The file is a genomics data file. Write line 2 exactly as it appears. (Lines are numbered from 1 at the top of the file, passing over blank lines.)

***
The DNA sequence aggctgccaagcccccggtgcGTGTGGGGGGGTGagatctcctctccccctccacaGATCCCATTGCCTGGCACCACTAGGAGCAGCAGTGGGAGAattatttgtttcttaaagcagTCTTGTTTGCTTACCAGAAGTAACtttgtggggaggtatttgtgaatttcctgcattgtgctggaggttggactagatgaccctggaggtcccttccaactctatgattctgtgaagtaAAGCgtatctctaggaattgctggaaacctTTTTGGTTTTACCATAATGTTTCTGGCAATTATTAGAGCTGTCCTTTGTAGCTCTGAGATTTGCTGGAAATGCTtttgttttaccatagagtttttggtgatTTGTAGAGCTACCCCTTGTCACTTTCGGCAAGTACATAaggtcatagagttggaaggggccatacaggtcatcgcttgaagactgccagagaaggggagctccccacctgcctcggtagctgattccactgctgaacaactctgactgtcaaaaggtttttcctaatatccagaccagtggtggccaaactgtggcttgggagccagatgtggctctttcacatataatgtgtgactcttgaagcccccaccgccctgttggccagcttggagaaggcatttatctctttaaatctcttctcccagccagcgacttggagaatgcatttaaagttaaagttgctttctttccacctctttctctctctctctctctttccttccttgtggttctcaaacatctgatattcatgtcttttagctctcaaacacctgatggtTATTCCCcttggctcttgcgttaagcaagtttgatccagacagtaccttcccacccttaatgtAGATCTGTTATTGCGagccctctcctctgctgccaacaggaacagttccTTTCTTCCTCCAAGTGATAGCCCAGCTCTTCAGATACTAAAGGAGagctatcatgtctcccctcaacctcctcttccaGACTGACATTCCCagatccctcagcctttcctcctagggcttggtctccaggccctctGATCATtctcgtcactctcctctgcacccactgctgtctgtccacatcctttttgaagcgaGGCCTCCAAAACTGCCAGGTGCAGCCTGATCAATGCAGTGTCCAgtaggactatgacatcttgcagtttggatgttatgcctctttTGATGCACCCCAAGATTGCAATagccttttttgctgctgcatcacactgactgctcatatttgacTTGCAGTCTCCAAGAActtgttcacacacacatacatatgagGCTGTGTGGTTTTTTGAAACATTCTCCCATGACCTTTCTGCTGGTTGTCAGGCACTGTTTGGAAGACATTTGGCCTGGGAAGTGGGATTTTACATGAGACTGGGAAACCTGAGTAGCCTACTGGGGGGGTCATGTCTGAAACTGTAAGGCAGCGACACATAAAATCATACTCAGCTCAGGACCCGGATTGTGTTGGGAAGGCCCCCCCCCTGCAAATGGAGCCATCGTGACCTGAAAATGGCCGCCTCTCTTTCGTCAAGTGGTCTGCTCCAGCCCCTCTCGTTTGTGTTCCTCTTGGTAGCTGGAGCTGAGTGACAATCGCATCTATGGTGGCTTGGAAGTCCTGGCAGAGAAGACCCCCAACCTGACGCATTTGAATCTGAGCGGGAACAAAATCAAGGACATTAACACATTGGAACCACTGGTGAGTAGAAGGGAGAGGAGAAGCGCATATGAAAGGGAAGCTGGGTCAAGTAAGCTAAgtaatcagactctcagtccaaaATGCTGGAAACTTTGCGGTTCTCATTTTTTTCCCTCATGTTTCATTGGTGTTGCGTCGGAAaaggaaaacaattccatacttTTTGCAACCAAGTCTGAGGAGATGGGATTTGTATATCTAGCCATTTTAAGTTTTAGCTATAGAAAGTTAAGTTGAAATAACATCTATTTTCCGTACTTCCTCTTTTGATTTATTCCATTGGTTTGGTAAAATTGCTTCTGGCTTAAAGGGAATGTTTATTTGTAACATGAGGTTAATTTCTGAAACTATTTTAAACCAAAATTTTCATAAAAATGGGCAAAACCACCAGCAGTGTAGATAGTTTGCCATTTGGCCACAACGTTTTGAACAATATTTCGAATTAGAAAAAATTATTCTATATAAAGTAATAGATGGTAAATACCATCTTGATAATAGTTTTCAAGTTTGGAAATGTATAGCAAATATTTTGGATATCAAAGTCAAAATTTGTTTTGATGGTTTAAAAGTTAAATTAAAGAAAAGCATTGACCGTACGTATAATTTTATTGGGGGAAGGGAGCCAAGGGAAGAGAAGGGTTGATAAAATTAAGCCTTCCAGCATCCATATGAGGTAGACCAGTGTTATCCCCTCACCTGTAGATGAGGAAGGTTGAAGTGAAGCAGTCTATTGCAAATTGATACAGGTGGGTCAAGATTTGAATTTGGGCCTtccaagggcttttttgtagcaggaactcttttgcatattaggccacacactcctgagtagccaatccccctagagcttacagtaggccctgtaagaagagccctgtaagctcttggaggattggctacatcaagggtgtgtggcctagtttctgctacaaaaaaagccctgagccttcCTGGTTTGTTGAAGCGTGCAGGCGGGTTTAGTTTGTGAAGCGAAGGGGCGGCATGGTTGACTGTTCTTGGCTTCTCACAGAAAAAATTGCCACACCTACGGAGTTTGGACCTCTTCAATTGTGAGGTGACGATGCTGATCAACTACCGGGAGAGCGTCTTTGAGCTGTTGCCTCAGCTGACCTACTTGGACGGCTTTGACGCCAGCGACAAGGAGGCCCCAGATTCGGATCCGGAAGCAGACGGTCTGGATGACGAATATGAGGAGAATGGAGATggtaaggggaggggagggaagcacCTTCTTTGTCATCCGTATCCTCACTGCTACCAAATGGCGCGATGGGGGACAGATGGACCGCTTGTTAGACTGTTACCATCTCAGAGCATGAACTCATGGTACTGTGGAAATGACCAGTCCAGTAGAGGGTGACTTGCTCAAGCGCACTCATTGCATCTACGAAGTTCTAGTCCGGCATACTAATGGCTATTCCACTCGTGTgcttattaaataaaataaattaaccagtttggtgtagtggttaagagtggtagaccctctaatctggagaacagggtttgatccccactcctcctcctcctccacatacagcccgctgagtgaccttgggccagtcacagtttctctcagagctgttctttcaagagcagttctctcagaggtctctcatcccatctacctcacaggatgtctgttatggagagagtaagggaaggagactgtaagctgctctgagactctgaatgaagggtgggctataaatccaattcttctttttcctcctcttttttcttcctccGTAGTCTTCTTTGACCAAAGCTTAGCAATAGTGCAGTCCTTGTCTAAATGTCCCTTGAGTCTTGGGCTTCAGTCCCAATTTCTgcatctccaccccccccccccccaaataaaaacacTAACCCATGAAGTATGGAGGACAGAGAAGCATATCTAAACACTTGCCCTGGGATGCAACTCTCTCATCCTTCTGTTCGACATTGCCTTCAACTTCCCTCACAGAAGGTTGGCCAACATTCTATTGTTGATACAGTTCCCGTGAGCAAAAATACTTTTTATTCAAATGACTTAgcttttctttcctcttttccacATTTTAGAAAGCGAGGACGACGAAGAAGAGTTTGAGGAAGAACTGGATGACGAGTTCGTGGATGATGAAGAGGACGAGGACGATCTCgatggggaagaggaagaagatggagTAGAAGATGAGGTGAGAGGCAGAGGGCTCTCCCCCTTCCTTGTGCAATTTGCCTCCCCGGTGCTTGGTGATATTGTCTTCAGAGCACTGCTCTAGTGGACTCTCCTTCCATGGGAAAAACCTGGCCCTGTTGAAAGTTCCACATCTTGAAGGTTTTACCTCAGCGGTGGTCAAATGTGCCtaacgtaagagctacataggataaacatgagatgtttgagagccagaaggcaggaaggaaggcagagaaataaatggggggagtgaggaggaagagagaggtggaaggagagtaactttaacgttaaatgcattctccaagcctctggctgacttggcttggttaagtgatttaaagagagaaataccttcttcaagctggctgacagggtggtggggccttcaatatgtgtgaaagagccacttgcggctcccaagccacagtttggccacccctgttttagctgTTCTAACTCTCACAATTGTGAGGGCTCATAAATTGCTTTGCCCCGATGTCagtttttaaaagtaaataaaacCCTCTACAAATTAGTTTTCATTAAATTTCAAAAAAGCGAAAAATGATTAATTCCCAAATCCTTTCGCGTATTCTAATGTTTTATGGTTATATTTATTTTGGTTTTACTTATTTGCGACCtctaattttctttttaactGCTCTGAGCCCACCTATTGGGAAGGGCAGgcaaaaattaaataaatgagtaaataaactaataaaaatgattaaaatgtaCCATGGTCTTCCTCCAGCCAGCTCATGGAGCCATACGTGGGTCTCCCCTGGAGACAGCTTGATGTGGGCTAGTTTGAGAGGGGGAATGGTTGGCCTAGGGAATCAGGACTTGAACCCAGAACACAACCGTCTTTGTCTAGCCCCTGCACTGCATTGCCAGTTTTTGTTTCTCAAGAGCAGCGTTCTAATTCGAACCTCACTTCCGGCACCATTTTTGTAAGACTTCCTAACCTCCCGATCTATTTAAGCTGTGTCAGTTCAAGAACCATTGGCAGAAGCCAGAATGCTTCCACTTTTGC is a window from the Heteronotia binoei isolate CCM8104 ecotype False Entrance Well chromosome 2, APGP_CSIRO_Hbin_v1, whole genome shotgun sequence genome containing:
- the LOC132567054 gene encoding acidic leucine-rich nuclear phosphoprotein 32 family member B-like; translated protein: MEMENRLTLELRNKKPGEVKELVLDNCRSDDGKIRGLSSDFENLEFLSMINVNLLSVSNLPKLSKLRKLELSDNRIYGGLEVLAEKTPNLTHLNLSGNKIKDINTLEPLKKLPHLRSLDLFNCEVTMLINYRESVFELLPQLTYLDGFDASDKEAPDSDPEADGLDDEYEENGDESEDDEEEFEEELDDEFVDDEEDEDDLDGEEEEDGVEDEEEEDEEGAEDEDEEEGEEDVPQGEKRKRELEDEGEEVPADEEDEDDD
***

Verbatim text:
- the LOC132567054 gene encoding acidic leucine-rich nuclear phosphoprotein 32 family member B-like; translated protein: MEMENRLTLELRNKKPGEVKELVLDNCRSDDGKIRGLSSDFENLEFLSMINVNLLSVSNLPKLSKLRKLELSDNRIYGGLEVLAEKTPNLTHLNLSGNKIKDINTLEPLKKLPHLRSLDLFNCEVTMLINYRESVFELLPQLTYLDGFDASDKEAPDSDPEADGLDDEYEENGDESEDDEEEFEEELDDEFVDDEEDEDDLDGEEEEDGVEDEEEEDEEGAEDEDEEEGEEDVPQGEKRKRELEDEGEEVPADEEDEDDD